Frank was sent to Fort Gordon, Georgia for pre-induction physical examinations and testing. His dyslexia caused the army to suspect he was faking to get out of service. However, additional testing revealed a high IQ and the kid who grew up deer hunting in the woods of Connecticut was trained to be a gunner on a helicopter. During basic training Frank recalls thinking the war was a game. “I thought we’d come in and say ‘John Wayne’s here. Step aside.’ The first time someone got shot, I thought, ‘Wow! This is real.”’

Confusing New World

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Frank’s first impressions of Vietnam were clouded by confusion. “We’re in our own world in the U.S. and when you go there you realize things are not the same.” He felt disoriented to be in a place where people were so impoverished that they were forced to sell a child rather than part with a cow. Frank had been in Vietnam only seven months when his helicopter was hit by enemy fire and crashed killing the pilot and co-pilot. He was captured immediately by the enemy who took him into the jungle where they were holding other prisoners of war. There were no POW camps at that time so the enemy cut the sole of Frank’s foot to prevent him from escaping.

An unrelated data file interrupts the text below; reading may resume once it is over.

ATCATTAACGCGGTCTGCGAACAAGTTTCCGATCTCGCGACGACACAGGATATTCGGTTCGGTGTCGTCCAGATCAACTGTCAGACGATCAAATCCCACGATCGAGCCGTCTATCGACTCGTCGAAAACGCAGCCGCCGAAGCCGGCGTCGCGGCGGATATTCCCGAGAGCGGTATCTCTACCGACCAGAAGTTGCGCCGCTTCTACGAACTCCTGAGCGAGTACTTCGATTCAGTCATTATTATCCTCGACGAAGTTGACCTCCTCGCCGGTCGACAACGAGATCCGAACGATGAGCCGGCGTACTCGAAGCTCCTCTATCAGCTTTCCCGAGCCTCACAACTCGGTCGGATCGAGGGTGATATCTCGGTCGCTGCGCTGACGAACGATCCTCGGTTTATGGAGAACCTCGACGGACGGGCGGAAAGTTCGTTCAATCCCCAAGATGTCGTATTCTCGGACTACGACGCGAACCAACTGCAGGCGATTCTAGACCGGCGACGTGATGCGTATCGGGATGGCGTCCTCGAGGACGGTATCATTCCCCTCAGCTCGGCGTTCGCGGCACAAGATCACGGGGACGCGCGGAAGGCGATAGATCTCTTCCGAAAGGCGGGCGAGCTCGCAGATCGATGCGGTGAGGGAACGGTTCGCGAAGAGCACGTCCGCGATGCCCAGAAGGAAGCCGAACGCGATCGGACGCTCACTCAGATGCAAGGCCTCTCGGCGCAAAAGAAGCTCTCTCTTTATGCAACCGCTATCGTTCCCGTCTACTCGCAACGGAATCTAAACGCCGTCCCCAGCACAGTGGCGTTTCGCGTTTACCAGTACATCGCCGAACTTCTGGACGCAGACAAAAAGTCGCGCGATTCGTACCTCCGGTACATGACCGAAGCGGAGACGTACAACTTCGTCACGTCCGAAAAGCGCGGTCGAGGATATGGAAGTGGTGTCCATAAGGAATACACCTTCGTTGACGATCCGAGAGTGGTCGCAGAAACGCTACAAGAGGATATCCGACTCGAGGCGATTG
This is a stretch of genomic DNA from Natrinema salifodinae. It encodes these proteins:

Prisoner of War

He remembers being moved constantly for 14 months. “I talked with other prisoners but I didn’t become close because a lot of them died. Some of them went loony.” Fellow POWs died of disease and starvation. Frank figures he lost about 50 pounds. “We’d stay in a hole dug in the ground with bars over it. They fed us rice and fish. I’ll never eat rice again.” During the constant moves, the prisoners were separated and brought back together. Whenever Frank’s foot began to heal, it was cut again. “I took my anger out on God. I’d say ‘Why did you let this happen?’ ‘Why don’t you do something?’ I couldn’t be mad at the enemy. They were soldiers too.”